This recipe came from Whole Foods website. Not sure what rabbit hole got me there, but I thought I'd try it (we had a spare eggplant). It had great flavor for sure. It wasn't very saucy- the chopped veg is just chunky and the sauce was pretty runny (vs a nice thick, stick to your noodle sauce). We ate it over spaghetti noodles the first night and then took the leftovers and used them as a pizza topping the next day. Davey (who eats cheese) did; crust, pizza sauce, Bolognese and covered it with cheese for his 1/2. My 1/2 had; crust, olive oil, shredded FYH "mozzerella" and Bolognese on top. It was so-so. Davey said his was great. I doubt I'd make it again because it's not really my thing. But, if you're into chunky veg, this may be the sauce for you.

The recipe is HERE.

Cold Penne Salad



This is the Cold Penne Salad from RFD's book (otherwise known in the restaurant as "Penne for Your Thoughts", I guess (says the book, so it must be so). It's phenomenal. While I was making it, I was really second guessing it. It seemed like such a loony mix of stuff. There's cooked onion, broccoli, green pepper, garlic... then chopped kalamata olives, re-hydrated sun dried tomatoes, penne, balsamic vinagrette-marinated grilled portabello and... pesto sauce (with miso!). Yet, because Ann Gentry has come up with things far more over the moon than I ever have, I followed the recipe to the letter and it payed off (whew!). It was fantastic! Oh, there's pine nuts too, which I'm convinced elevate a lot of salad, pasta and rice dishes to heights that they'd never otherwise achieve. It's also served room temp, which worked out great for my new job which doesn't have a fridge or micro (a vegan lunchtime challenge!) But, this works. It did take a long time to cook, though (a sauce, a marinade, grilling, cooking, etc)- but, as the RFD book has taught me, really amazing food usually takes time.

Pasta Con Broccoli






This is the Pasta Con Broccoli from Appetite for Reduction. Again, I was trying to mimic something that I love from a restaurant. The restaurant is Joey's on Jackson that was in Milwaukee (it has since closed, a fact that I am devistated by because it was a darling family place and also we had our amazing wedding reception dinner there where we fed most of the restaurant with my mom and aunt Pat's amazing Martha stewart espresso chocolate cake). Anyway, I always got the Pasta Con Broccoli there, and it was always mind-blowingly amazing. Generally, it was kind of greasy but loaded with garlic, it had cheese and probably cream and butter to really gunk it up in a gooey delicious way, and it was just over the moon fantastic. Now all I have left of our relationship together is a wedding photo of me and the dish at our reception (see 2nd and 3rd photos).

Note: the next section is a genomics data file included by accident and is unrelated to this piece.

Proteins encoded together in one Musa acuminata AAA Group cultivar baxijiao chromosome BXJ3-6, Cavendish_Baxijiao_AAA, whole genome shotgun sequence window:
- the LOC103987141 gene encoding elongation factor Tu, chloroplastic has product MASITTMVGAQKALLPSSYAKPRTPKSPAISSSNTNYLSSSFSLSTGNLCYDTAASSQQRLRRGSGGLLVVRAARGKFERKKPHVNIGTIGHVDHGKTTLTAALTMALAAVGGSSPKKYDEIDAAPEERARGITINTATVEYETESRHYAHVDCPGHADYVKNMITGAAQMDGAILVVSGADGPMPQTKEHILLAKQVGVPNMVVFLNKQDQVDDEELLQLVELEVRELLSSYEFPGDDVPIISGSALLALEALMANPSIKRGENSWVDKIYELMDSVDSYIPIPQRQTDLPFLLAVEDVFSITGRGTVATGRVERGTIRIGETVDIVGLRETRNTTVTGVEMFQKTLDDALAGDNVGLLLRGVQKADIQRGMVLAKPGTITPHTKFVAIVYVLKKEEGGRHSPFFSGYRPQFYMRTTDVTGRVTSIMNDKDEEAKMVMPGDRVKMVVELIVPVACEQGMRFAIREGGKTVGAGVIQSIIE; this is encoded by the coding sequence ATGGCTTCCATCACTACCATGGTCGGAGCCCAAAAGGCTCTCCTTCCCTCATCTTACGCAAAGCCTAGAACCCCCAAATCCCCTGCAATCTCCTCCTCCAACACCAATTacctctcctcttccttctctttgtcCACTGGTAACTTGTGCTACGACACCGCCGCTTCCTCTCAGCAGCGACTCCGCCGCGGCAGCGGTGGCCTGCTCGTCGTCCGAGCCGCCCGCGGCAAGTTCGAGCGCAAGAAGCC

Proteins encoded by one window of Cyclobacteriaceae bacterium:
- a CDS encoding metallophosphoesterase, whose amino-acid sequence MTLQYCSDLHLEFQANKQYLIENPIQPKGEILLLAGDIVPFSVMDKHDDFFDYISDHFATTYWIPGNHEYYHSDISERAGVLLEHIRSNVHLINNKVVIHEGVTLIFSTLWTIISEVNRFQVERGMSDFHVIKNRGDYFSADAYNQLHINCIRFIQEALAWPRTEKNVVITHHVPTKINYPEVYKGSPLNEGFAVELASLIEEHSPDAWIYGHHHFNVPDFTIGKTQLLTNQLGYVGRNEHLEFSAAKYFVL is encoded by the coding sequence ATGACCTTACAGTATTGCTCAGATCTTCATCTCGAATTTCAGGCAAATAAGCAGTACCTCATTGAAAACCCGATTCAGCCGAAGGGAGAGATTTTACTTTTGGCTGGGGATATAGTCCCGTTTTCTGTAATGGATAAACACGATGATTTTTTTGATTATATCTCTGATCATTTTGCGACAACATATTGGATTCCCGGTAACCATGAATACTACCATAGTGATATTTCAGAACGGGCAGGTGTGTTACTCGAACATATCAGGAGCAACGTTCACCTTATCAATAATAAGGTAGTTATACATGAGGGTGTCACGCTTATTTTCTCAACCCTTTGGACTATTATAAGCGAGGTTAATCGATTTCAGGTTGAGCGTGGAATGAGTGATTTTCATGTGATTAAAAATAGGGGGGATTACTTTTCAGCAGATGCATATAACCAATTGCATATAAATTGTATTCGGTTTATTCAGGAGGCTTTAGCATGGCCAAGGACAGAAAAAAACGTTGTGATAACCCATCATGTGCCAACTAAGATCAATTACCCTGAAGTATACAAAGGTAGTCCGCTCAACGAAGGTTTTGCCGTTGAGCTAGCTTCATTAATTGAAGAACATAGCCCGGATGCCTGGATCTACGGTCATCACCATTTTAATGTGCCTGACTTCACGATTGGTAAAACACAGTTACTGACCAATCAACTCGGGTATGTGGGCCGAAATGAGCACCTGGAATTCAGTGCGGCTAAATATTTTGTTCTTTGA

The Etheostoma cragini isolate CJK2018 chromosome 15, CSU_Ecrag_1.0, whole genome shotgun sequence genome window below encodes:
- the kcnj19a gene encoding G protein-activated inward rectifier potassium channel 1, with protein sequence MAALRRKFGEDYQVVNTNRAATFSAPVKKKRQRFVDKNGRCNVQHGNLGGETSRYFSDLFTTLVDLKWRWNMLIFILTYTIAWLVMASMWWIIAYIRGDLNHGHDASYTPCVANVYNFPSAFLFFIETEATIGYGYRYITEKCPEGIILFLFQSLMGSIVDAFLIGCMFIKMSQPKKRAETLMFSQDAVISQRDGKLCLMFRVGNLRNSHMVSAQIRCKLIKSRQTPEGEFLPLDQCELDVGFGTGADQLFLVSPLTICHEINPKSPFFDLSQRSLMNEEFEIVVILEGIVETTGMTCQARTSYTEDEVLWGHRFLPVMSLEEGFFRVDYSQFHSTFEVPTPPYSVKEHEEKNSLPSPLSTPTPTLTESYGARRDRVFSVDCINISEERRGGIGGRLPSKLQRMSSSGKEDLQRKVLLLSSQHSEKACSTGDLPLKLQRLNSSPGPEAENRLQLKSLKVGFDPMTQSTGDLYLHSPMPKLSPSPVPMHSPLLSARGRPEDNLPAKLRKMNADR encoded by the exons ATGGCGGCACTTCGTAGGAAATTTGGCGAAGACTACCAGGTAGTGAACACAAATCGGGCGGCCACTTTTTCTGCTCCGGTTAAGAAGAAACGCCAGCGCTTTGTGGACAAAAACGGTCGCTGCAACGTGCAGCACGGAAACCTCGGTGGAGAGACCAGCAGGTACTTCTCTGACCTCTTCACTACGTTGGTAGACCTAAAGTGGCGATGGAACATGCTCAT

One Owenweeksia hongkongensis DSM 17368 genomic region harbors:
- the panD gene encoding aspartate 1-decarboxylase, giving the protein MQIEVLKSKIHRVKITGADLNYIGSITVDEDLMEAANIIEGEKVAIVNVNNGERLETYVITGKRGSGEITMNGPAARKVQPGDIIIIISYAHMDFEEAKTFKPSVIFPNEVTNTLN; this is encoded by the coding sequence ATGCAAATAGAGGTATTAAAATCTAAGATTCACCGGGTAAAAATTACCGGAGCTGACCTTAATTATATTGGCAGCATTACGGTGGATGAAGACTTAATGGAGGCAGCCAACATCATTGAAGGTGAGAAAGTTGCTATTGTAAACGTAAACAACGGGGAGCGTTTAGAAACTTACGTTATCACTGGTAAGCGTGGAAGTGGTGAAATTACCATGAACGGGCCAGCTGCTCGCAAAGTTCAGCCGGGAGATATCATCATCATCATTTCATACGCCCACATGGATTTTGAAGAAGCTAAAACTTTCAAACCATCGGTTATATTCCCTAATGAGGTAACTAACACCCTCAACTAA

This was good too. Not Joey's good. Probably far healthier good, though. There's a great undercurrent of sizzle to this because you sautée crushed red pepper in the oil with the onion (my addition, there's no onion in the recipe, but Joey's had onion). This uses 1/4 cup of garlic which is more than I have ever used ever in a recipe- except bruscetta (and I love garlic). Still, I think Joey's had more. Because this didn't have all the dairy to congeal, it was way waterier than my beloved Joey's, so although it was really very tasty, it wasn't what I was going for. It's a nice, light pasta dish though that, like I said- is really the thin, fit cousin of what I was looking to make.

I also added cauliflower and the recommended pine nuts. Joey's was great with cauliflower, but this probably would have been better without it. The pine nuts were great in it though.

Still, I miss Joey's.

Pasta e Fagioli with Spinach



New Cookbook! I just got Appetite for Reduction, Isa Chandra Moskowitz's new book (awesome title and cover), which features low cal vegan recipes (it is the new year and time for that sort of thing- especially after the 3 dozen batch of sugar cookies that Davey and I ate in a week). This is the Pasta e Fagioli with Spinach on pg 185. We had never had pasta with beans, and both loved it. I thought that on the whole, the tomatoes made it a bit acidic and that it could have used some deeper tones. The spinach and beans were great in it though, maybe I'll add more beans next time to round it out a bit more. All in all, very good, though. Davey loved it and had seconds, which is always a good sign. Also, since it cooks up rather fast (about 30 minutes total), it may be a recipe that tastes better the next day after everything has steeped overnight. And, it's good to know that you're only eating 440 calories of pasta too!

Tyler and Phoebe's Perfect Pesto Sauce



The name don't lie. This is page 177 from La Dolce Vegan. I've made it plenty of times, and there was always something off about it. I toasted the pine nuts because the recipe says "toasted pine nuts". We have a basil plant that I harvest every so often for this recipe, and then I'd make it and we'd be like, eh- not so good. S'alright- but not good. The pine nut taste was way too pungent.

File that under "taking things far too literally". The f-ing pine nuts say "toasted" on the bag. So, this time, I just used the 1/4 cup of them plain- untoasted, and abra cadabra shezam- perfect pesto. Duy.

So, yeah, don't toast your toasted pine nuts.